texting while dating

Turn Off Your ‘Read Receipts’ Now: A Plea

Photo: Kelly Chiello and Photo by Shutterstock

Every time I see the tiny little “Read” underneath a text message I think, “Why? Why on earth would you voluntarily use Apple’s Read Receipts?” 
The Read Receipt is this weird feature that alerts those in the conversation when one party has received and processed the message — and, even more cruelly, reveals the exact time at which that happened. The sender is able to calculate the exact number of minutes (or hours or days) that have passed between when the message was sent and when the receiver finally decides to respond.

On some level, I can see how choosing to use them seems like a noble idea, if not a particularly good one. I imagine fans of Read Receipts were also part of their school’s Honor Board or Hall Monitor Society. With the Read Receipt, the old “Oh I missed that text or “Whoops I thought my response went through last night” goes from an indisputable excuse to something on the level of “The dog ate my homework.” It holds us all accountable for those too-common lapses in communication (intentional or not). But what holds you accountable also holds you prisoner.

The Read Receipt has become the gestapo of smartphone communication: It acts as an etiquette enforcer, making sure we’re all available all of the time. With Read Receipts, the only socially acceptable response time is “Now,” and if an ellipsis bubble meant to convey typing doesn’t pop up right away, it signals hate, disdain, etc., etc. Read Receipts do not improve the problems of modern communication; instead, as TechCruch points out, they’ve become the latest tool in our mind-fuck arsenal — especially when it comes to dating.

It appears some people — some horrible, sadistic people — are intentionally using Read Receipts as an obvious slight, either to express disinterest or gain the upper hand. It becomes a total power play. It sends the message “I’ve seen your attempts at communication, but for whatever reason, I don’t feel the need to respond to you. Now go ahead and wonder what that reason is.” On a good day, you’ll be able to convince yourself they’ve been stunned into silence by your awesome wit. But what’s more realistic is the horrible countdown: One hour means they probably don’t like you, 2 to 6 mean they think you’re ugly, 8 to 12 mean they absolutely hate you, and 24 hours mean they’ve gotten married and left you to die alone.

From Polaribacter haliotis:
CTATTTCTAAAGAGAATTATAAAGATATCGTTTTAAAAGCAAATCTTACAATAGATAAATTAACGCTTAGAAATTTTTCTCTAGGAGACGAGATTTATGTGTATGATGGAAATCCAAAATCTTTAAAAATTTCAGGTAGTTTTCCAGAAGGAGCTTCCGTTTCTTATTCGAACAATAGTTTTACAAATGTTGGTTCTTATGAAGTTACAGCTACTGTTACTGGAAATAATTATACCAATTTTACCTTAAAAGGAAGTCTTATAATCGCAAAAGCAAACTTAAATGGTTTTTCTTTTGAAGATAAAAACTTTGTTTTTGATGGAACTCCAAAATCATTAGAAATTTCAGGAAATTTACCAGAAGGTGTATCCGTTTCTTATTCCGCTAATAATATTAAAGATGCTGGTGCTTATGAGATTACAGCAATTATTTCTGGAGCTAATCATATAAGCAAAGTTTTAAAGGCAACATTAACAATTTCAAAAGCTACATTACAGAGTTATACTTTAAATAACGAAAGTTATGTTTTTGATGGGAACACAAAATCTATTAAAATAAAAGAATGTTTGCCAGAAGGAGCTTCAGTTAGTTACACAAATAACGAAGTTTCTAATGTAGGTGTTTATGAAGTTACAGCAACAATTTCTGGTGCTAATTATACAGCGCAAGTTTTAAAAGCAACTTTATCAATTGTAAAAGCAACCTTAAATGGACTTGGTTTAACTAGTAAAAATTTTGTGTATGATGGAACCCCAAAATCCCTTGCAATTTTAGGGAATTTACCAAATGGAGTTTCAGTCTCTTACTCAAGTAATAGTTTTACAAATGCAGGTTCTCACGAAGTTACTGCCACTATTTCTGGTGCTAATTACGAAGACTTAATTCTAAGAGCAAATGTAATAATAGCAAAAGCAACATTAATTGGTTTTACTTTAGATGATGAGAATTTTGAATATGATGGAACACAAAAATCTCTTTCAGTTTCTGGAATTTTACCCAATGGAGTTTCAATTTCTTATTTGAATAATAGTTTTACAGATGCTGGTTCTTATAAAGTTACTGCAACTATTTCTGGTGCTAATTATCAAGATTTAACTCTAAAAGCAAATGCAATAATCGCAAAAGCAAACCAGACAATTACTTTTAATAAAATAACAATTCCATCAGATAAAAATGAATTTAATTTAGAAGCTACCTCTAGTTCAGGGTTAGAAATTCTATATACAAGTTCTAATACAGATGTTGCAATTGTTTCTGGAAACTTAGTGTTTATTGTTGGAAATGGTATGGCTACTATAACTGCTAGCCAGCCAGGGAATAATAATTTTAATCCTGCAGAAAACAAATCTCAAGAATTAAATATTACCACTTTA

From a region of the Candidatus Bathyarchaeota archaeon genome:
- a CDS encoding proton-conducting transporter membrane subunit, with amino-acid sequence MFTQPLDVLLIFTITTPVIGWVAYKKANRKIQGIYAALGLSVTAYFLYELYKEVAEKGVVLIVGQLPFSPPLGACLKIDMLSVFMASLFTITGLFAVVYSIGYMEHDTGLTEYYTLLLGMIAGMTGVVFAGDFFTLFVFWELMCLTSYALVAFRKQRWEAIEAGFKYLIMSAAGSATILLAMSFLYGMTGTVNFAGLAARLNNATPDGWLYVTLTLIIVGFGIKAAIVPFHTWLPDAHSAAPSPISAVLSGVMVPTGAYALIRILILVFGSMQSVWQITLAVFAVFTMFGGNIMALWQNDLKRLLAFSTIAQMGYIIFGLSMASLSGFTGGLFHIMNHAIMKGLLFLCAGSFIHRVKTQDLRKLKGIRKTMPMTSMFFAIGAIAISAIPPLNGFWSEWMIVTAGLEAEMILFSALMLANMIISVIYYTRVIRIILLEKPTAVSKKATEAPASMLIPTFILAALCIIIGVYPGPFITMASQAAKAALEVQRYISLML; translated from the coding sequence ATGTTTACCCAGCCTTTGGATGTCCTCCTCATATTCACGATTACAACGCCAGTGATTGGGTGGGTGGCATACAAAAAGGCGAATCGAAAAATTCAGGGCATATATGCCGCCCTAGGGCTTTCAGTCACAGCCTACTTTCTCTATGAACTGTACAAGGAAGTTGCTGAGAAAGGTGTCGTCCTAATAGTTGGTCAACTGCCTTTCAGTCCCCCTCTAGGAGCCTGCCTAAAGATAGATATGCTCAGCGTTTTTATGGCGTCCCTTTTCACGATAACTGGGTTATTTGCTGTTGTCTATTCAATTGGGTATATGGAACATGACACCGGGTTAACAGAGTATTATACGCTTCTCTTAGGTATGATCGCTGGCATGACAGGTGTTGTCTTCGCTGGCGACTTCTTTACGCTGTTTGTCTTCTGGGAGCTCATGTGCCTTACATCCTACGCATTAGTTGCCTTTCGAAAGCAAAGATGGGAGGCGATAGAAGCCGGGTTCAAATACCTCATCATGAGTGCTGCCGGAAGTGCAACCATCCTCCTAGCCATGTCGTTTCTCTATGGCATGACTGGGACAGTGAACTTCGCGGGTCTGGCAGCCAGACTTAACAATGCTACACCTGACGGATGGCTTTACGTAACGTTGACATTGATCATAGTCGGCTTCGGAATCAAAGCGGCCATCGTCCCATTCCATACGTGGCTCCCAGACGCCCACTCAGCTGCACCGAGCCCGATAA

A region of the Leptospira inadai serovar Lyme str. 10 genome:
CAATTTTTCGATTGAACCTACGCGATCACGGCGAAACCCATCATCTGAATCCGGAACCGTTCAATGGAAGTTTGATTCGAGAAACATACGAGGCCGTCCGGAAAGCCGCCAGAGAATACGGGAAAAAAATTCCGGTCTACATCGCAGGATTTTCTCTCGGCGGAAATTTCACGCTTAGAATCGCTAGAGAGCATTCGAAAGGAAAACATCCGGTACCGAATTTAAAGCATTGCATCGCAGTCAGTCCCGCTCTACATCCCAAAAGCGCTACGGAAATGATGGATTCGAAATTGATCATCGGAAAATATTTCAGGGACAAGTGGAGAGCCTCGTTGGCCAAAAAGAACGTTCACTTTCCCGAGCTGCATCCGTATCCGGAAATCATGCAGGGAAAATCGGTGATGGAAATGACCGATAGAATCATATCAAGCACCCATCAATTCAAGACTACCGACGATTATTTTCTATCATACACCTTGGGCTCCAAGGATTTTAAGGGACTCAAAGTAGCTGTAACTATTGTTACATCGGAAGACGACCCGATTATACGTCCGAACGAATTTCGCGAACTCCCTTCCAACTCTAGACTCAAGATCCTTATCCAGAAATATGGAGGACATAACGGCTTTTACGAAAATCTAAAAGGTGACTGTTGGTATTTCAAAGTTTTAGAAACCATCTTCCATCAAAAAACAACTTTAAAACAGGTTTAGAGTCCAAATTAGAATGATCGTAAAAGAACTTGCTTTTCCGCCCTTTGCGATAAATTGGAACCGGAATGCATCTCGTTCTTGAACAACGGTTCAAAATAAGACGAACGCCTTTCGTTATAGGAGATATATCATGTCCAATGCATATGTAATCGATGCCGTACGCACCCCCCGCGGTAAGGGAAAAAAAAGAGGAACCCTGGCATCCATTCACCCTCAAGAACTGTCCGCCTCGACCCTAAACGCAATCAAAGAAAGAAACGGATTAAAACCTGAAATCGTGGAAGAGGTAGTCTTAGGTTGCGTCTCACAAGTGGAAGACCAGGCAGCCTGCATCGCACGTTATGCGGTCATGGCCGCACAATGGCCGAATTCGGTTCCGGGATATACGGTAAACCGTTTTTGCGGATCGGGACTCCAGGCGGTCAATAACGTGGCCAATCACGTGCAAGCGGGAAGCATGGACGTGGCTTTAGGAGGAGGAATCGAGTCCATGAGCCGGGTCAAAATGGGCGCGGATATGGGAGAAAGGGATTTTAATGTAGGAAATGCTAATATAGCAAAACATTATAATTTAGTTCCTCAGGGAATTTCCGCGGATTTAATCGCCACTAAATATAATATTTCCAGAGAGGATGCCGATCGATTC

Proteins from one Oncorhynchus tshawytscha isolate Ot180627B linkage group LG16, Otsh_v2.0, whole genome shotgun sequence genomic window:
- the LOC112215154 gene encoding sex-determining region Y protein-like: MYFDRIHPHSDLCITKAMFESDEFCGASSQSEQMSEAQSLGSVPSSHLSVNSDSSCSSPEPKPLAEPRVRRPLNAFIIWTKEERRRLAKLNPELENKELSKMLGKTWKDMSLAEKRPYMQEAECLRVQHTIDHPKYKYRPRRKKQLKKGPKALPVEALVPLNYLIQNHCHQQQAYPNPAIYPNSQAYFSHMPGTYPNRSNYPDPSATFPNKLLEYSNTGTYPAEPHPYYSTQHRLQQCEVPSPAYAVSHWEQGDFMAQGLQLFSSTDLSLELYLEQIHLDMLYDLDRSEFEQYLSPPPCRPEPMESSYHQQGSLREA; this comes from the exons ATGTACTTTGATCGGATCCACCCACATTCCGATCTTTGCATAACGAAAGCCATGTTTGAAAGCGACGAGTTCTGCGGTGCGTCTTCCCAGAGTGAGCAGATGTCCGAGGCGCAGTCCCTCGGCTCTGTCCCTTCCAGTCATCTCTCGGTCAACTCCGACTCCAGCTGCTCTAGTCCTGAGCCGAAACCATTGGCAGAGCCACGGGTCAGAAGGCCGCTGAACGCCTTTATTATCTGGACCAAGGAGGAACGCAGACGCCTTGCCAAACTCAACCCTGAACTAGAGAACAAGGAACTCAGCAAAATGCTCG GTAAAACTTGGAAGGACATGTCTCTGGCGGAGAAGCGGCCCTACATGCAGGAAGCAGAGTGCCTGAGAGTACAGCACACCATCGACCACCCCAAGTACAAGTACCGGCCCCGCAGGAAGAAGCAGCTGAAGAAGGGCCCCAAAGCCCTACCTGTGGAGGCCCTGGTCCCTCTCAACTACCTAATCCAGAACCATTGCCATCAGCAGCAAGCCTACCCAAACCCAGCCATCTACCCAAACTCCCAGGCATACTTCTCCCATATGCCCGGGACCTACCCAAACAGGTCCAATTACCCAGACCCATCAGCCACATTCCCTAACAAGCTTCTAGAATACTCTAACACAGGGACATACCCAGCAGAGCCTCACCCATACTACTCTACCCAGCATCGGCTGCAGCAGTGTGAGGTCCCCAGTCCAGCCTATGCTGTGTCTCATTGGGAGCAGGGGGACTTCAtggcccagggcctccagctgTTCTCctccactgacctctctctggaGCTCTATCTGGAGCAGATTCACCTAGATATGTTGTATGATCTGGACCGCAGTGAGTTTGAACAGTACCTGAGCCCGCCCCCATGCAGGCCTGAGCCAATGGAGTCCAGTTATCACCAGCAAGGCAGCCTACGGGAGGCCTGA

Take this example from my own horrific experiences: I sent a text to a guy I’d been seeing asking if he wanted to grab a drink. He read it about ten minutes after I sent it and chose not to respond until the following morning. He wrote, “Oh I’m sorry. I was super busy last night.”

Here is the classic “slow fade” except worse, because the intent is far more obvious and the victim bears witness to the decision-making process. As TechCrunch puts it, “Read Receipts don’t leave much room for a comforting imagination.” Sure, at least I didn’t have to endure a prolonged text-avoidance dance with this guy, but I’m still mad that Read Receipts have robbed me of my right to convince myself that the only reason he didn’t respond was that he’d suffered a horrifically painful freak accident.
I don’t think I’m alone when I say that I’ll take my delusional rationalizations over the harsh, cold knowledge that comes with a Read Receipt. Luckily, everyone has the option to turn them off, and we all should exercise that right, immediately.

Turn Off Your ‘Read Receipts’ Now: A Plea